If you’re anything like me, you have a finger in every pie. As you’ve gotten involved with more projects, or the work you’re doing has become more complex, you’ve probably hunted for ways to organize and optimize your workflow. My most recent trip down the digital tool research/QA rabbit hole probably doesn’t fall into the traditional “LinkedIn” business story, but it did lead me to some incredible applications that overhauled how I organize and manage my life.
As it’s becoming more mainstream, you may be familiar with what a Dungeon Master is. In tabletop role-playing games, such as Dungeons & Dragons, a so-called “DM” develops scenarios, characters, settings and more to build an overall story for players to participate in. My hunt for new tools started here: I wanted to know how Dungeon Masters around the world were keeping everything organized. How could they record and track branching storylines, non-player characters and their character sheets, dialogue, settings and more?
What I learned was most of them use a tool I wouldn’t have expected: Microsoft OneNote. The “notebook” hierarchy structure is a great way to organize most types of content you may need for a project that requires a lot of notes.
OneNote allows for multiple notebooks. Each notebook can have multiple sections (think “tabs”), and each section has pages. Cross-notebook search functionality, the ability to hyperlink to a particular page, and a simplified tagging system make organizing large amounts of text, files, images, audio and even video easy and straightforward. It’s perfect for keeping notes at work or school, or for a organizing a very detailed project on digital paper.
Around the time I was learning how to run a tabletop RPG, I was also trying to get my video game collection cataloged. I had been using Google Sheets, which was doing a great job, but didn’t quite have every function I was looking for. The functions I needed were record tagging and customizable views of my data (I know Sheets has this functionality, but it felt clunky and wasn’t easy to use).
If you use Excel or Google Sheets, you know that multiple values in a cell won’t filter correctly as you’d expect a tag to. Let’s say you’re cataloging a record collection, and some of your albums fall into more than one specific genre. In Excel, “Pop” filters differently than “Indie,Pop.”
Airtable, the freemium spreadsheet database hybrid, solves for this easily using one if its many field types: multiple select. You can store your records, then tag them using multiple select, give them a status with a single select, insert attachments, dates, currency and custom ratings to make whatever you’re storing more rich. Once your data is prepared, you can define custom views to more easily digest the right data using filters, sorts, and groupings.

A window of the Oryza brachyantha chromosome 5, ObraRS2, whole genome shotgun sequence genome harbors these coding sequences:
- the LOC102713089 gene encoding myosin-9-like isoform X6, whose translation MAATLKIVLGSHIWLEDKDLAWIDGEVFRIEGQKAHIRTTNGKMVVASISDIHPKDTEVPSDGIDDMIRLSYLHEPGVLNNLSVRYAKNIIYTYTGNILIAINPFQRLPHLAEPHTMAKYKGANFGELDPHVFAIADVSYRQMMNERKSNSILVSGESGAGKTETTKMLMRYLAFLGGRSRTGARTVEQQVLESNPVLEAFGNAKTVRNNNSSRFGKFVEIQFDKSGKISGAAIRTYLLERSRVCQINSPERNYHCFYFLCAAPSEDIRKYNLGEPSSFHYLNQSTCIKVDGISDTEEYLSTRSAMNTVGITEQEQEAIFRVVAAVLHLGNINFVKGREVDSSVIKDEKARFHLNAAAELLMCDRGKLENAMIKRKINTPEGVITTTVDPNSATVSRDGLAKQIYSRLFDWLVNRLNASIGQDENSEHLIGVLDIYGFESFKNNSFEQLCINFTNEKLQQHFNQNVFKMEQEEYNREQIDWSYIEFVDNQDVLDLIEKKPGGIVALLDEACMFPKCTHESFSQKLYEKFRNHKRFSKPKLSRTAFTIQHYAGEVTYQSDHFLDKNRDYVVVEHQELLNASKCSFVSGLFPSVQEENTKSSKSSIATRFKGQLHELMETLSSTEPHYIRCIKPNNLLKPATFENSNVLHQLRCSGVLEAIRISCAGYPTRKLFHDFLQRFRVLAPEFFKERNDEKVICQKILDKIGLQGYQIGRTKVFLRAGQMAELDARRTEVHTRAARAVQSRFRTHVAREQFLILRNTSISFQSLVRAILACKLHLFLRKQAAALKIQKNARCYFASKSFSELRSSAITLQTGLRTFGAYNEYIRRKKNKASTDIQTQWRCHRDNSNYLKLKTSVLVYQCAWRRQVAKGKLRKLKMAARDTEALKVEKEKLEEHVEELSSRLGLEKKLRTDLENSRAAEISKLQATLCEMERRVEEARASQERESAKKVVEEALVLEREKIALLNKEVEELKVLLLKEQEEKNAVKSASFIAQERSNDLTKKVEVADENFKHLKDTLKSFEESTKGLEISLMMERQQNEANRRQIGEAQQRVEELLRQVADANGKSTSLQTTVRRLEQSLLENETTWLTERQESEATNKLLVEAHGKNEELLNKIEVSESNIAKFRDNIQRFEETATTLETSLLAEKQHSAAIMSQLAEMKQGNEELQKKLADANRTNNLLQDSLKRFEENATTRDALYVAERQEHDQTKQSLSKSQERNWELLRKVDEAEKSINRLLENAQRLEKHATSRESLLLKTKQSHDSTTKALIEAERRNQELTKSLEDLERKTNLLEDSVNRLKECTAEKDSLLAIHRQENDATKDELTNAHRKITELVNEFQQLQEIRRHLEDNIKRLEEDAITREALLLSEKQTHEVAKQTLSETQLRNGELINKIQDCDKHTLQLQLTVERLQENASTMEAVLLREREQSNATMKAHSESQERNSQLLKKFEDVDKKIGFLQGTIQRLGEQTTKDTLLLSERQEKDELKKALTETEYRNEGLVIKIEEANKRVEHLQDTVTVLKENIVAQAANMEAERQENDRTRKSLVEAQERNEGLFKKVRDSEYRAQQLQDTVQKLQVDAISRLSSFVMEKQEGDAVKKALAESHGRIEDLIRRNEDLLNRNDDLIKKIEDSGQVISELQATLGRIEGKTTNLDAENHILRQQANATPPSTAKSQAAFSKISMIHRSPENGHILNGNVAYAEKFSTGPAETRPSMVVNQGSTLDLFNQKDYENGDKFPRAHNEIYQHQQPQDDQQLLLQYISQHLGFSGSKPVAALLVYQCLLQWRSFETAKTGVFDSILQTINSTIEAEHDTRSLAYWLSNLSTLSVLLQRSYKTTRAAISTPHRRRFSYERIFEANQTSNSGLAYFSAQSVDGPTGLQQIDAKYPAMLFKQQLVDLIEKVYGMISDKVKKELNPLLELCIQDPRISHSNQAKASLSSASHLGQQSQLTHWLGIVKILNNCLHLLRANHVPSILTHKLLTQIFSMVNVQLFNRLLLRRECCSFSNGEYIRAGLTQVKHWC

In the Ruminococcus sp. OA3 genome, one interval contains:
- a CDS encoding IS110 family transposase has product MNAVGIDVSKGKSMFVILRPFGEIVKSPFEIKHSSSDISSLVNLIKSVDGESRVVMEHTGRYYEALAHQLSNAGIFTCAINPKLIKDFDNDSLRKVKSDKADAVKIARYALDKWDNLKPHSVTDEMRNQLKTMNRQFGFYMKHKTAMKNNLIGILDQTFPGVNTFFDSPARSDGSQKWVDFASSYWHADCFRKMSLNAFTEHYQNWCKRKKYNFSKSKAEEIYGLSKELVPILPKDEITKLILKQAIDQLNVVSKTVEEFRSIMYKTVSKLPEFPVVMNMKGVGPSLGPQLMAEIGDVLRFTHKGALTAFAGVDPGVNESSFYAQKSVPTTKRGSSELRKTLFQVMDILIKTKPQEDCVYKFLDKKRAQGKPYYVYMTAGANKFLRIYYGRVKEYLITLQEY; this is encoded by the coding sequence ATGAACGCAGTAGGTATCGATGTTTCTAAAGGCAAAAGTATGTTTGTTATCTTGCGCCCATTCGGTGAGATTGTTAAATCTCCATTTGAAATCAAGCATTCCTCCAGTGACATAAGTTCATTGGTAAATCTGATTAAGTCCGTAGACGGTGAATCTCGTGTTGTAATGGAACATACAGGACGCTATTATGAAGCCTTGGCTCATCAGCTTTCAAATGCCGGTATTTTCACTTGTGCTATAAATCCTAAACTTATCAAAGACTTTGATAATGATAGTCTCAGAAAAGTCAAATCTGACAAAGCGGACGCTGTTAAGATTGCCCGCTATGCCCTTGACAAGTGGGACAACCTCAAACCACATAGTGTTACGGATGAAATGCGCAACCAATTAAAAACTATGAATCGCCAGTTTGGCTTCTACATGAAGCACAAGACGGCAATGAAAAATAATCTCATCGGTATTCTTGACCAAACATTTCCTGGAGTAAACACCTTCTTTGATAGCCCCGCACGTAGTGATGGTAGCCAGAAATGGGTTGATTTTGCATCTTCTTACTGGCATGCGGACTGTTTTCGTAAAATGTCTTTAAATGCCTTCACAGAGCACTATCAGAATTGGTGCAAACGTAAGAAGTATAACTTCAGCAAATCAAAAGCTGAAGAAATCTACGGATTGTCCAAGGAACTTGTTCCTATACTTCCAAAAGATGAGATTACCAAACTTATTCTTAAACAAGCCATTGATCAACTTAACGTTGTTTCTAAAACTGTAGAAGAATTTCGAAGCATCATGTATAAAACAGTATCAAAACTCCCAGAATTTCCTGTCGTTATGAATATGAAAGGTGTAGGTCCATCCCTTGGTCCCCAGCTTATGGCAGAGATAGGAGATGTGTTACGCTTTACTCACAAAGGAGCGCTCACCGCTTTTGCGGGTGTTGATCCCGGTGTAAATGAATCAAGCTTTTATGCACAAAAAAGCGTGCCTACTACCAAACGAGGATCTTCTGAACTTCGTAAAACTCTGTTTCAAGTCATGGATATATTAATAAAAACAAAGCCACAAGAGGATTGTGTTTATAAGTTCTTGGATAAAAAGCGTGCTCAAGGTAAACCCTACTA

From there, either set the view to look like a grid (Excel), a calendar, a gallery (my current top games from my video game collection gallery view is here), or Kanban (think Trello). Airtable is great for anything you store in Excel: recipes, movie collections, a product catalog, and it can even be used for project management.
Everyone keeps a to-do list, somehow. Yours could be on your phone’s notes app, Google Keep, or with pen and paper. I used to use Wunderlist, which I still think is one of the best free digital to-do lists out there. But I was recently won over by Todoist. It’s similar to Wunderlist, but it has a few things that make it stand out to me.
For one, it’s easy to quickly capture a task in a Todoist project, no matter where you are in the platform. For instance, if I type “Go to Grocery Store every Saturday at 9am p2 #Tasks @weekly,” Todoist will record the task (“Go to Grocery Store”) as a task that recurs every Saturday at 9, with a priority of 2, in the Tasks project, labeled as “weekly.”
What really won me over, though, was the filtering functionality. You can write a simple query to get a view of tasks based on whatever selection criteria you want. A couple that come to mind are “due tomorrow”, and “p1 & (#Tasks | #Projects)”, which only shows tasks marked as a priority 1 and are either in the Tasks or Projects list.
Todoist is perfect for organizing your personal life and tracking your goals. I use mine for quick task reminders, and keeping up with goals that happen weekly, bi-weekly, or monthly. The best news? It’s also freemium.
Honorable mention here, if you like games and are looking to develop or kick certain habits, Habitica is another incredible tool worth checking out.
The latest and greatest tool in my arsenal is none other than ClickUp, one of the best-rated freemium project management platforms available. It’s difficult for me to describe just how useful all the functions ClickUp has can be, but I can try. It — like Airtable — has multiple views: calendar, list and Kanban included. You can define custom statuses, custom fields for a task, tag items, create sub-tasks and checklists, assign teammates, and filter and sort your tasks based on project or space.
If it weren’t for the custom filters that Todoist has, I think I would have already switched all of my project and task management over to ClickUp. We’re currently getting project management for Doctors of Gaming and Red Husky Media fully moved over to this tool, and it’s already helped us tremendously. Lucky for me, and anyone else who desperately needs to consolidate, it looks like the ClickUp dev team is currently working on implementing advanced filters.
These tools have made my life, both profession and personal, better. I can more easily manage every iron in the fire, from the multiple month project to my personal collections to reminding myself to take out the trash on Tuesdays. If you have any tools not listed here that have changed your life for the better, feel free to reach out to me on Twitter (@alexrmcgowen) and let me know!